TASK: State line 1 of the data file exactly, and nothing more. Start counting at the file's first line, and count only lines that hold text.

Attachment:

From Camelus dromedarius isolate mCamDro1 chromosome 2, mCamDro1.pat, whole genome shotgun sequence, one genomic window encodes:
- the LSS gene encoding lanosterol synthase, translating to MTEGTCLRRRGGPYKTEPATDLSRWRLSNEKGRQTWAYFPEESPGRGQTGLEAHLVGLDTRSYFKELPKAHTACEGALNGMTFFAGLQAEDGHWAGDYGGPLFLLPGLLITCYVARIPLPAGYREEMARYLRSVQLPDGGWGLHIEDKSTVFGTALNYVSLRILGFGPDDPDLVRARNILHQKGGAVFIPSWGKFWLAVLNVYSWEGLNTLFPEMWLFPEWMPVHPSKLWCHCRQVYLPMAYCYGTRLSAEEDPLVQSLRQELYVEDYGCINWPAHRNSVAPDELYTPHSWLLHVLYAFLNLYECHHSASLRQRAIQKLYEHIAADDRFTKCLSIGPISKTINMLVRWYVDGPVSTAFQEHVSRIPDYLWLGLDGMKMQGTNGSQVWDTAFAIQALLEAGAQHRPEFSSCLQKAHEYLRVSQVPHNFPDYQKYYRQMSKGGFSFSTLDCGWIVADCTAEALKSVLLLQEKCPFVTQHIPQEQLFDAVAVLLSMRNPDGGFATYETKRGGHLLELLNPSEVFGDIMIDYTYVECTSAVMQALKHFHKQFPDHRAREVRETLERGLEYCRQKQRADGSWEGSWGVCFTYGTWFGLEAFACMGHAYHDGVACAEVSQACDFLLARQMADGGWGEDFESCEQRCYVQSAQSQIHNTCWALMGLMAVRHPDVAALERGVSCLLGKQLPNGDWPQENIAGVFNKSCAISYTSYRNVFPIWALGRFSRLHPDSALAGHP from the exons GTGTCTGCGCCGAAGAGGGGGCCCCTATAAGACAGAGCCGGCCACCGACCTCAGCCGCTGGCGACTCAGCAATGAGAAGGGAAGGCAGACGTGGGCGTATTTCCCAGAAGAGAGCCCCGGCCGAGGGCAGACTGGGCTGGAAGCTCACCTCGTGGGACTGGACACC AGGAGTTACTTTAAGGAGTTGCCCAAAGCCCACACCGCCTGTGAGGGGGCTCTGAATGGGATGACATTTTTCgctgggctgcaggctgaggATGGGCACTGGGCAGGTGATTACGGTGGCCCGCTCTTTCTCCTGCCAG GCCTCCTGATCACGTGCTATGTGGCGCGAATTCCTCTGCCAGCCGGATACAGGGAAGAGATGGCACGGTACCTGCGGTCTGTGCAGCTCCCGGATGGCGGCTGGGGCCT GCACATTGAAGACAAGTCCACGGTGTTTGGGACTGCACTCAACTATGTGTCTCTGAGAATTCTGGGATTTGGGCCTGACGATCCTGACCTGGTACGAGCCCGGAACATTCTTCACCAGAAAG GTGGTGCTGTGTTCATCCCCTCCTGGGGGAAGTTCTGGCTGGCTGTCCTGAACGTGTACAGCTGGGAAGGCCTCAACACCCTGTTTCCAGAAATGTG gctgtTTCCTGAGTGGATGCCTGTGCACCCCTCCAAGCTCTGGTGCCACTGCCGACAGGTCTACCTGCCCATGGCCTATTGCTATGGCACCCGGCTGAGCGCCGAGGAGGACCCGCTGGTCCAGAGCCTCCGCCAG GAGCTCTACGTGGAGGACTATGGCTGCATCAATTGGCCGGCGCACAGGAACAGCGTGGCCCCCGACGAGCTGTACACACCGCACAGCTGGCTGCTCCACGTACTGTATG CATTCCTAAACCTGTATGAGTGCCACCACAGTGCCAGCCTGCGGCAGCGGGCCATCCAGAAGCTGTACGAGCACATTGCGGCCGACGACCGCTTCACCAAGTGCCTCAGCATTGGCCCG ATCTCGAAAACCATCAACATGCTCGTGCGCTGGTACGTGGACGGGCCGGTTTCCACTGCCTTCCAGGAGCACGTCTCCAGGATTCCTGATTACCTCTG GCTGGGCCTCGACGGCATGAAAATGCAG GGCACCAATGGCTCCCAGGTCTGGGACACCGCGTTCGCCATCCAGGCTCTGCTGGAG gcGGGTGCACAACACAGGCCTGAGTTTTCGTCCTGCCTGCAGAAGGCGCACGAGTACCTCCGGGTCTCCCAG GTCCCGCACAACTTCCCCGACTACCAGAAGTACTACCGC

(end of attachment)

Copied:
From Camelus dromedarius isolate mCamDro1 chromosome 2, mCamDro1.pat, whole genome shotgun sequence, one genomic window encodes: